What are some taxa that always get you excited whenever you come across them but have very few people actually interested in them or that know anything about them? For me, I’m pretty interested by mollusks and get happy to find some things that most people don’t pay attention to, like native land snails. I love that there’s lots of naturalists who are interested in organisms most people walk by without giving a second thought, let alone even notice them!
Tipulidae, e.g. Nephrotoma, there’re tons of experts for short-antennae diptera, but for tipulids it’s impossible to find an expert and most observations also come from people just seeing a big insect once or twice.
Lichen, especially small ones only visible with a hand lens!
Snails always retract there eyes when I try to take a picture, so I wait 10 minutes for them to open them again but they don’t and so I leave in frustration without an observation. Lichen on the other hand are very nice, holding perfectly still for me
I like micromollusks, but most people don’t even know they exist.
I love to see Eyed Beetles (because it is a rare, amazing sight), and I love the many Species of Slugs and Snails.
If you are talking about land snails, pouring a little bit of water on them from your water bottle and then waiting a minute or two will usually cause them to become fully active.
Anything micro- is so easy to miss, I focus on small (and large) beetles now, many common species have less than 50 observations with destribution across the continent, you just don’t see them unless you look, or look closely at night.
I’m a big fan of grasses and sedges. The diversity in these groups is just spectacular. Once you start looking at Carex in the Eastern US and realize that there are so many species and each has its own habitat it likes, it blows you away.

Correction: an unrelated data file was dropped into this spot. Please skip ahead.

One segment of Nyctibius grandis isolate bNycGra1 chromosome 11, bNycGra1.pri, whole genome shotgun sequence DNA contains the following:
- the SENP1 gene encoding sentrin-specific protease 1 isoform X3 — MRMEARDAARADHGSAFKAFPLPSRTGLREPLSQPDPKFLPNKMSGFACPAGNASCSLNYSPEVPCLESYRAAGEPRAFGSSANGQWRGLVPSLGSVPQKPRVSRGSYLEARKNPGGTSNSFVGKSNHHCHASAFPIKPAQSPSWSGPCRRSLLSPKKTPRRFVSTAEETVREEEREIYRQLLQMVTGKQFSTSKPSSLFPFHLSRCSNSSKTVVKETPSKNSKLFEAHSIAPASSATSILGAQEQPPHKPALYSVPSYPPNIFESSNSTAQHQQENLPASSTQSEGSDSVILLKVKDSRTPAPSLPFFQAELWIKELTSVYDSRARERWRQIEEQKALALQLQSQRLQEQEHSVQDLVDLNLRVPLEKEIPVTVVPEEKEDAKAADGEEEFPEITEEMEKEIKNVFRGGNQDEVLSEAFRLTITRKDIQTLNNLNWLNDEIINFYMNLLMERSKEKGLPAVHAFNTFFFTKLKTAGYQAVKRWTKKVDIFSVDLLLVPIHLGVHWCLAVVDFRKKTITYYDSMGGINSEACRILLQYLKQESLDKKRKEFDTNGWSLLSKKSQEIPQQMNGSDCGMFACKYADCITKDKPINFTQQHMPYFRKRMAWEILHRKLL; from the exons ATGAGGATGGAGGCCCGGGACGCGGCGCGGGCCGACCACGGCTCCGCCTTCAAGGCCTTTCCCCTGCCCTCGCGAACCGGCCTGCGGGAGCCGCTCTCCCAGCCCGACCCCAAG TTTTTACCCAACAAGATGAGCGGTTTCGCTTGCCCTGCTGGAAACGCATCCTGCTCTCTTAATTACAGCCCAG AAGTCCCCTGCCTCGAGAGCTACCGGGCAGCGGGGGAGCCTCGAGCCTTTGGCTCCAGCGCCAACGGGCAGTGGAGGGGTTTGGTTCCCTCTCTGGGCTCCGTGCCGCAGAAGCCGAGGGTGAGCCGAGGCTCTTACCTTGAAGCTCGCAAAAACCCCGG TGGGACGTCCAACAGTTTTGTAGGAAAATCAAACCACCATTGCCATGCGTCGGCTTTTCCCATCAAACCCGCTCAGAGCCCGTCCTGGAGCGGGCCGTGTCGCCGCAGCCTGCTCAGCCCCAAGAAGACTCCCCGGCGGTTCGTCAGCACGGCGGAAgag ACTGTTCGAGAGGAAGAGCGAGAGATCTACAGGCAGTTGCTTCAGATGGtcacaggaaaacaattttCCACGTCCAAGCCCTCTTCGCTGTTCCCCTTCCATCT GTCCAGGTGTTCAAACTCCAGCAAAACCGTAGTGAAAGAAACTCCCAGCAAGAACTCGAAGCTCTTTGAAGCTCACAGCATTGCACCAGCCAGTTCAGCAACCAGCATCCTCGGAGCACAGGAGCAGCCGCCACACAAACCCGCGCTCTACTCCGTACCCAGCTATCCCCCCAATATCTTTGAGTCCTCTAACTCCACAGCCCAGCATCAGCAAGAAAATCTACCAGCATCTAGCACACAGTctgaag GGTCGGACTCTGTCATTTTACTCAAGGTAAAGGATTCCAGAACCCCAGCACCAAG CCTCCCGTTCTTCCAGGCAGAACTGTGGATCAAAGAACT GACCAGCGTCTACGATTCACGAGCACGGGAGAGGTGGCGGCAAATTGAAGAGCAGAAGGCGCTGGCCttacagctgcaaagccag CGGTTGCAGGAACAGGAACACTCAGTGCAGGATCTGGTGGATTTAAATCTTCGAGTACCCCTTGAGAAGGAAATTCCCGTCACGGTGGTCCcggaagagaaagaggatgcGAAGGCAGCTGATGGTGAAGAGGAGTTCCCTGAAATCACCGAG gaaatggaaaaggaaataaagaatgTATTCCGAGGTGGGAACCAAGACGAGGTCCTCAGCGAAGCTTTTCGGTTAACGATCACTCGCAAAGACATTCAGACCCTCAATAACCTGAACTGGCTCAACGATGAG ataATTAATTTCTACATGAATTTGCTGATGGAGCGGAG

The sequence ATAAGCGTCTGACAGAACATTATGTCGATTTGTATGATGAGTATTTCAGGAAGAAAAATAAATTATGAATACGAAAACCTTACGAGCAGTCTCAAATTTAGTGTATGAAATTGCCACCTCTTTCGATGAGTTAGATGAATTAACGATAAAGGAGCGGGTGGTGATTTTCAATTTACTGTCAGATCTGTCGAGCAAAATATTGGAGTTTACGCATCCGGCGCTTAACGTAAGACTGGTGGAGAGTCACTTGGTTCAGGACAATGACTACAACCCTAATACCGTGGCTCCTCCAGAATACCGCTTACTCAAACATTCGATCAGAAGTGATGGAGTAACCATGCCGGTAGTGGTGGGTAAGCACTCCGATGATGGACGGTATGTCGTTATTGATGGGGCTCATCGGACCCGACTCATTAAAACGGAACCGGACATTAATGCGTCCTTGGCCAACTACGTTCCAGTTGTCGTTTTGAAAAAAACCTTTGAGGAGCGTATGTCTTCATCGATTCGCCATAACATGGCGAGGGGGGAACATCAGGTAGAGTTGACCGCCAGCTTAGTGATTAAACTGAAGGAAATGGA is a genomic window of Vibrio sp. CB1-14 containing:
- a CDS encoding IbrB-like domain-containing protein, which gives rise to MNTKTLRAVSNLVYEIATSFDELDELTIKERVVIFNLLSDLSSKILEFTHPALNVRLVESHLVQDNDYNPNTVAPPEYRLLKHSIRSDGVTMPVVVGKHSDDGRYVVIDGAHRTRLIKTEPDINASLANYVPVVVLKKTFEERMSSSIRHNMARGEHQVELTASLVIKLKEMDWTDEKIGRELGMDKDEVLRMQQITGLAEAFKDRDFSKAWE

And now I’m entirely sucked into a project with tropical grasses, especially and Andropogonoids which have taken this one shared spikelet structure and modified in in hundreds of different ways, moreso than any other group of grasses IMO even though they are relatively young compared to other grass lineages.
I only recently even learned what springtails are, and outside of hobby vivarium keepers or arthropod-leaning naturalists I rarely if ever hear them mentioned, so that’s definitely one that seems less talked about to me. I saw a couple of globular springtails on a tree a few months ago, probably Dicyrtomina, and basically fell in love with the little things.
I get why. I have a couple of small samples of micromollusks (I think) that I collected from the shore but I’m lost when it comes to trying to photograph them. My macro photography is getting better but getting good shots of things the size of a grain of sand or two eludes me.
Micromoths. I’m still trying to find out how best to find and photograph them let alone ID them. I’ve found books that document micromoths from the UK but nothing for the PNW.
I loved your enthusiasm for my hastily made grass observation from a layover at HNL: https://www.inaturalist.org/observations/141403519
Fungi, Fungi and more Fungi. they are so intricate but yet very few people look into them.
You need a good shot of the wing, so you need to be parallel to it (not just on the side), for most species that is enough, and if you can’t id from a wing, you can’t id from any photo without checking genitals.